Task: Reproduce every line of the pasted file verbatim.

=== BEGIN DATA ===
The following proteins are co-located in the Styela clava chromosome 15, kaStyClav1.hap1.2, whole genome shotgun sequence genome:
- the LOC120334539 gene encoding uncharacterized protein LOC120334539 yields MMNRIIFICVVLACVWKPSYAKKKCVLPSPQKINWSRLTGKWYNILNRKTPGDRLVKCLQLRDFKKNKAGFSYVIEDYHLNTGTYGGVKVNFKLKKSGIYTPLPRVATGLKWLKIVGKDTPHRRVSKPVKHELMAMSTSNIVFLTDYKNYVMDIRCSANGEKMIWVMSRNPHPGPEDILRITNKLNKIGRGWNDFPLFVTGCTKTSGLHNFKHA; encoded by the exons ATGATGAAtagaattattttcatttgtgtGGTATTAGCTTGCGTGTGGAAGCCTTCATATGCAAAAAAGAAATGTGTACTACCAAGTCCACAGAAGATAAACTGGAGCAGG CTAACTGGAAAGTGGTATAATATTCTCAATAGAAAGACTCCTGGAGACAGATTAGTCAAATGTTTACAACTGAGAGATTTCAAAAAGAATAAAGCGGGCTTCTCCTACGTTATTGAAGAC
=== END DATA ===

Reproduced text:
The following proteins are co-located in the Styela clava chromosome 15, kaStyClav1.hap1.2, whole genome shotgun sequence genome:
- the LOC120334539 gene encoding uncharacterized protein LOC120334539 yields MMNRIIFICVVLACVWKPSYAKKKCVLPSPQKINWSRLTGKWYNILNRKTPGDRLVKCLQLRDFKKNKAGFSYVIEDYHLNTGTYGGVKVNFKLKKSGIYTPLPRVATGLKWLKIVGKDTPHRRVSKPVKHELMAMSTSNIVFLTDYKNYVMDIRCSANGEKMIWVMSRNPHPGPEDILRITNKLNKIGRGWNDFPLFVTGCTKTSGLHNFKHA; encoded by the exons ATGATGAAtagaattattttcatttgtgtGGTATTAGCTTGCGTGTGGAAGCCTTCATATGCAAAAAAGAAATGTGTACTACCAAGTCCACAGAAGATAAACTGGAGCAGG CTAACTGGAAAGTGGTATAATATTCTCAATAGAAAGACTCCTGGAGACAGATTAGTCAAATGTTTACAACTGAGAGATTTCAAAAAGAATAAAGCGGGCTTCTCCTACGTTATTGAAGAC